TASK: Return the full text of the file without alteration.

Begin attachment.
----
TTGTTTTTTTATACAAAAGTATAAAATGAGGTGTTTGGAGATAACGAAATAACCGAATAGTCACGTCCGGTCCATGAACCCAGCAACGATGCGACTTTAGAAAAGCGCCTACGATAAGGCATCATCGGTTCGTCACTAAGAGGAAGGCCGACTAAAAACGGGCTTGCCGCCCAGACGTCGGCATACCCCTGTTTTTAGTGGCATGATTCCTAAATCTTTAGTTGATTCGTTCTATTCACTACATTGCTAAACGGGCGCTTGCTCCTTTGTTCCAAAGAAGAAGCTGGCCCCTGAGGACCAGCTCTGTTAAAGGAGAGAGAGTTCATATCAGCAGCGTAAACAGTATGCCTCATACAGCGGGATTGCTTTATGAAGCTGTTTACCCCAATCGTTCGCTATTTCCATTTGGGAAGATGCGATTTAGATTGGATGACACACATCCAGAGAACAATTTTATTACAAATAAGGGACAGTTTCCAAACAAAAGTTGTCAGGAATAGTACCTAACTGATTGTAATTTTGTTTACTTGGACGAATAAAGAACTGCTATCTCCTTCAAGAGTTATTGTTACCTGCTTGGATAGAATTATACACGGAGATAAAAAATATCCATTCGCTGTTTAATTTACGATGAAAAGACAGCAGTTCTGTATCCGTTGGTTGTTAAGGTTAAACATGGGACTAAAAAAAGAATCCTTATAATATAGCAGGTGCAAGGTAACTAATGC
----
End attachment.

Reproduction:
TTGTTTTTTTATACAAAAGTATAAAATGAGGTGTTTGGAGATAACGAAATAACCGAATAGTCACGTCCGGTCCATGAACCCAGCAACGATGCGACTTTAGAAAAGCGCCTACGATAAGGCATCATCGGTTCGTCACTAAGAGGAAGGCCGACTAAAAACGGGCTTGCCGCCCAGACGTCGGCATACCCCTGTTTTTAGTGGCATGATTCCTAAATCTTTAGTTGATTCGTTCTATTCACTACATTGCTAAACGGGCGCTTGCTCCTTTGTTCCAAAGAAGAAGCTGGCCCCTGAGGACCAGCTCTGTTAAAGGAGAGAGAGTTCATATCAGCAGCGTAAACAGTATGCCTCATACAGCGGGATTGCTTTATGAAGCTGTTTACCCCAATCGTTCGCTATTTCCATTTGGGAAGATGCGATTTAGATTGGATGACACACATCCAGAGAACAATTTTATTACAAATAAGGGACAGTTTCCAAACAAAAGTTGTCAGGAATAGTACCTAACTGATTGTAATTTTGTTTACTTGGACGAATAAAGAACTGCTATCTCCTTCAAGAGTTATTGTTACCTGCTTGGATAGAATTATACACGGAGATAAAAAATATCCATTCGCTGTTTAATTTACGATGAAAAGACAGCAGTTCTGTATCCGTTGGTTGTTAAGGTTAAACATGGGACTAAAAAAAGAATCCTTATAATATAGCAGGTGCAAGGTAACTAATGC